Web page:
Feature Blood Donation

More blood for India

BMJ 2014; 349 doi: http://dx.doi.org/10.1136/bmj.g7166 (Published 28 November 2014) Cite this as: BMJ 2014;349:g7166
  1. Sanjeet Bagcchi, physician and medical journalist, Kolkata, India
  1. drsanjitbagchi{at}gmail.com

What can India do to collect all the blood it needs through voluntary donation, asks Sanjeet Bagcchi

“By donating a unit of blood a year a person can get more blessings than by going to a place of worship,” said Harsh Vardhan, then union health minister, launching “national voluntary blood donation fortnight” on 1 October. With this date already established as “national voluntary blood donation day,” Vardhan urged people to also turn their birthdays into opportunities for donating blood.

“We have a shortfall of 2-3 million units [of blood] per year in India,” he said. Through enhanced voluntarism we can easily make up the deficit.” Vardhan has since moved to take charge of the Ministry of Science and Technology, with J P Nadda replacing him as union health minister. But it is unclear whether Nadda will go ahead with the campaign Vardhan initiated.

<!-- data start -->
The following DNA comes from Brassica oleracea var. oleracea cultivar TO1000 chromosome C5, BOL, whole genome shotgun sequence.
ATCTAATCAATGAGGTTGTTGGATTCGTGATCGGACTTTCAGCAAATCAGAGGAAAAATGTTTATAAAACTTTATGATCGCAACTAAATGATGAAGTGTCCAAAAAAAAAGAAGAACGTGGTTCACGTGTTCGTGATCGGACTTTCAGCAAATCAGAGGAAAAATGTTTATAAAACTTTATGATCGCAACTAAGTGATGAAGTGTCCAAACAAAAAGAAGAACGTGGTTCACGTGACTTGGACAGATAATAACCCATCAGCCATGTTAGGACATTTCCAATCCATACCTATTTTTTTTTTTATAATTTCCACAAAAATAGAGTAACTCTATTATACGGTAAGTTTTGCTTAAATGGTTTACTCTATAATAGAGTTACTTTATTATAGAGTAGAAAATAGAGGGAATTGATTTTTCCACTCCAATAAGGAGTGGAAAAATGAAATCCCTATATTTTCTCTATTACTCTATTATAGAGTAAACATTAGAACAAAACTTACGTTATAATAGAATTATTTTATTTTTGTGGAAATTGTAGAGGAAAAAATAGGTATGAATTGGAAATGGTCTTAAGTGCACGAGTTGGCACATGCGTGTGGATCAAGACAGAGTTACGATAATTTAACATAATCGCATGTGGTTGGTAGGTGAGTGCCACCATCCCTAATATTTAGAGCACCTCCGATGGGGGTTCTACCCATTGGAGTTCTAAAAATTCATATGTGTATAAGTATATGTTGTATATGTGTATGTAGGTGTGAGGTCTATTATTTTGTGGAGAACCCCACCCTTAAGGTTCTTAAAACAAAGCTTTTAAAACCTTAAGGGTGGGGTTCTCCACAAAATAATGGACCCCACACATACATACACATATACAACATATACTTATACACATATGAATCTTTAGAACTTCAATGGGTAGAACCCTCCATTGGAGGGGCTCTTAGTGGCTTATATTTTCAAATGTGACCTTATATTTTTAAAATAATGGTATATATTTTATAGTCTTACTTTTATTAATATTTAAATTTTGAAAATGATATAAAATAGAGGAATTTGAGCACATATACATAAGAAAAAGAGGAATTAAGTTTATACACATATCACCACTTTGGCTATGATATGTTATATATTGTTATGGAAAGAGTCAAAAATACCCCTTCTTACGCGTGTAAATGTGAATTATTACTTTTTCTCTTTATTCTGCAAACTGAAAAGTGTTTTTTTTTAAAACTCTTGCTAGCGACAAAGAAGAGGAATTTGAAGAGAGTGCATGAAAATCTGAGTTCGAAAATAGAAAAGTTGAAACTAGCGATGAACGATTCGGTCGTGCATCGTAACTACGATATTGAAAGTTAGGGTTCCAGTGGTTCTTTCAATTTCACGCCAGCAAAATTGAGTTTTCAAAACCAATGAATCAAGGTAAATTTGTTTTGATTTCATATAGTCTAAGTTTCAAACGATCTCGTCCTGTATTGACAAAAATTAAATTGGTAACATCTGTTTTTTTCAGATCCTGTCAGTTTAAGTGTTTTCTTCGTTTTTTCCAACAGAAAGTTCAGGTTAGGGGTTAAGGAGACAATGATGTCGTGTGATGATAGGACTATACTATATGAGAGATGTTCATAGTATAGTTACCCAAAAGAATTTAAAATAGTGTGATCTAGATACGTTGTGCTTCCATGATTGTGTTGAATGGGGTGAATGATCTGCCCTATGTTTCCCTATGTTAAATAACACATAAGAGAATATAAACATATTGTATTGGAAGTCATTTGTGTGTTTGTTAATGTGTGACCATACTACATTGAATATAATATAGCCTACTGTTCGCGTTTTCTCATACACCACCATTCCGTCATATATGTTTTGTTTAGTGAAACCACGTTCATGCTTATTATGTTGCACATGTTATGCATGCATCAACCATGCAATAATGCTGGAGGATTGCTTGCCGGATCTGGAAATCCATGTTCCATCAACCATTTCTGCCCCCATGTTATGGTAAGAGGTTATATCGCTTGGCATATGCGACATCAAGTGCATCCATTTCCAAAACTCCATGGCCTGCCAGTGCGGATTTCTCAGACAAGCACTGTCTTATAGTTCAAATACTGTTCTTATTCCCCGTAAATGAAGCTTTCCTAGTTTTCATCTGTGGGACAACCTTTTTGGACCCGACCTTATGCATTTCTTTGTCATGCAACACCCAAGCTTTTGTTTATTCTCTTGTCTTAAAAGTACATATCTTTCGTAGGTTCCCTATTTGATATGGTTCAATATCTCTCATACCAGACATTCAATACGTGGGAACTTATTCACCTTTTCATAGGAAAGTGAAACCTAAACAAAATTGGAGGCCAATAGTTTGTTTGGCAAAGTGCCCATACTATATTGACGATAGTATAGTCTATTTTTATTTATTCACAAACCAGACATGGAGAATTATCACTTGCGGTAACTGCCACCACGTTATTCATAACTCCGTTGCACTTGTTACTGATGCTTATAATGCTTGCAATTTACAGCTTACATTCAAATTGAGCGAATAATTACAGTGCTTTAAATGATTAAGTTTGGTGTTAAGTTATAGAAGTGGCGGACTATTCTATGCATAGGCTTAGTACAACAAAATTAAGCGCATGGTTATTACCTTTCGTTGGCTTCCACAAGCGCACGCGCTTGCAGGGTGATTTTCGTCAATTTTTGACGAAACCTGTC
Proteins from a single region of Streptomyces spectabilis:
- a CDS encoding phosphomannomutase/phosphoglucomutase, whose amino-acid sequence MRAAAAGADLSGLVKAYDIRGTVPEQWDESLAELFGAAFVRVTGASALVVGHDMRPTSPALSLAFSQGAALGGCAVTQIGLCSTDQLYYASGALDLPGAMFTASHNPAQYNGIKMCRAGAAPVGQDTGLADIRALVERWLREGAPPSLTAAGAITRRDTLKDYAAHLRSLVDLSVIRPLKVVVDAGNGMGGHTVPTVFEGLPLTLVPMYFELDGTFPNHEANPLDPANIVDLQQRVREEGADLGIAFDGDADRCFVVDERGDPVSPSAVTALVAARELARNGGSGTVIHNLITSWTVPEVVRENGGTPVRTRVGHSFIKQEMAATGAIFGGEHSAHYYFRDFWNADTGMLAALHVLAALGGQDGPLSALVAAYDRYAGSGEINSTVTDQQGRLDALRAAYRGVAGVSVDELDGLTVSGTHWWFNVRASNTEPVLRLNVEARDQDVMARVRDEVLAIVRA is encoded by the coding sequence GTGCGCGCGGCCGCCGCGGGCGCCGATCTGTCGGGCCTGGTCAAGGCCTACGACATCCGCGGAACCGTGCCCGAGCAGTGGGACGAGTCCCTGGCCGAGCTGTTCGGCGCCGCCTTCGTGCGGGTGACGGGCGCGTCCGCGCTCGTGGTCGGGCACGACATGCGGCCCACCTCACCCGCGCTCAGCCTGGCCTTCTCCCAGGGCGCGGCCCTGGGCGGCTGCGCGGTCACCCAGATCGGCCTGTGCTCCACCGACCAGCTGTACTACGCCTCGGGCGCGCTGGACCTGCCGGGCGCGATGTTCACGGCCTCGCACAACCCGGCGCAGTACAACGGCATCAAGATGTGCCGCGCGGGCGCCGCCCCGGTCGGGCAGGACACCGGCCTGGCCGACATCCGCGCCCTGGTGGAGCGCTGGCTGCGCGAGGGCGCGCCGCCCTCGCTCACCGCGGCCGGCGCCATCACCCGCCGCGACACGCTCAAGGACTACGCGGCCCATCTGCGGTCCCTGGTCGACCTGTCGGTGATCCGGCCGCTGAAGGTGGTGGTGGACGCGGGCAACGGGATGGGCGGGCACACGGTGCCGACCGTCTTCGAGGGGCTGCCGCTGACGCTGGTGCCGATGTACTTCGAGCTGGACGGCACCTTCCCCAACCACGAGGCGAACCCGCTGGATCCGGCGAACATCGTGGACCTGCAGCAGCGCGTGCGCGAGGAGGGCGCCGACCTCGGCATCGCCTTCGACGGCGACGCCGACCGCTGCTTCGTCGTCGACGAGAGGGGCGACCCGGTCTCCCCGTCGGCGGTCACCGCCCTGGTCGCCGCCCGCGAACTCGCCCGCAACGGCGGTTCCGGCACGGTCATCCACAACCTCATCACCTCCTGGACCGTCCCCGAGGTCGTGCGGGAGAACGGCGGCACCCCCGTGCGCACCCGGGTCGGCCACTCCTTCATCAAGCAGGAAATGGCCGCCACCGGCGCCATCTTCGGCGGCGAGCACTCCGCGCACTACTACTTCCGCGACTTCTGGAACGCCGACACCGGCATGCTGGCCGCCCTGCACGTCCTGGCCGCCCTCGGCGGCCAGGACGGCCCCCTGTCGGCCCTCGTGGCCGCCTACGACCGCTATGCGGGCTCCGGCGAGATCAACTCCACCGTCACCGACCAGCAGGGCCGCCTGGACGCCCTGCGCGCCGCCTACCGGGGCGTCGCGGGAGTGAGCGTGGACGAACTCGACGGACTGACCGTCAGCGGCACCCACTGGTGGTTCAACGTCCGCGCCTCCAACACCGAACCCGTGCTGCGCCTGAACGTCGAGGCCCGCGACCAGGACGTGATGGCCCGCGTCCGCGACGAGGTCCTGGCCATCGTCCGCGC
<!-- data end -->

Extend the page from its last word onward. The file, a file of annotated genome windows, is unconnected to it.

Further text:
Vardhan announced a social movement similar to that behind India’s success with polio: “Today India is finally free of polio thanks to the social movement which we could inspire.” He said he wanted to use the same techniques to “motivate more people to join in the endeavour to bridge the demand-supply gap in blood.”1

In a country of more than 1.2 billion people, this target was reachable in a year, he pointed out, saying the campaign would include “all educational institutions, doctors belonging to various streams across the country, in addition to volunteers, blood banks and other partners agencies such as WHO [the World Health Organization].”2

Blood shortage

In 2012 Sourabh Aggarwal and Vishal …

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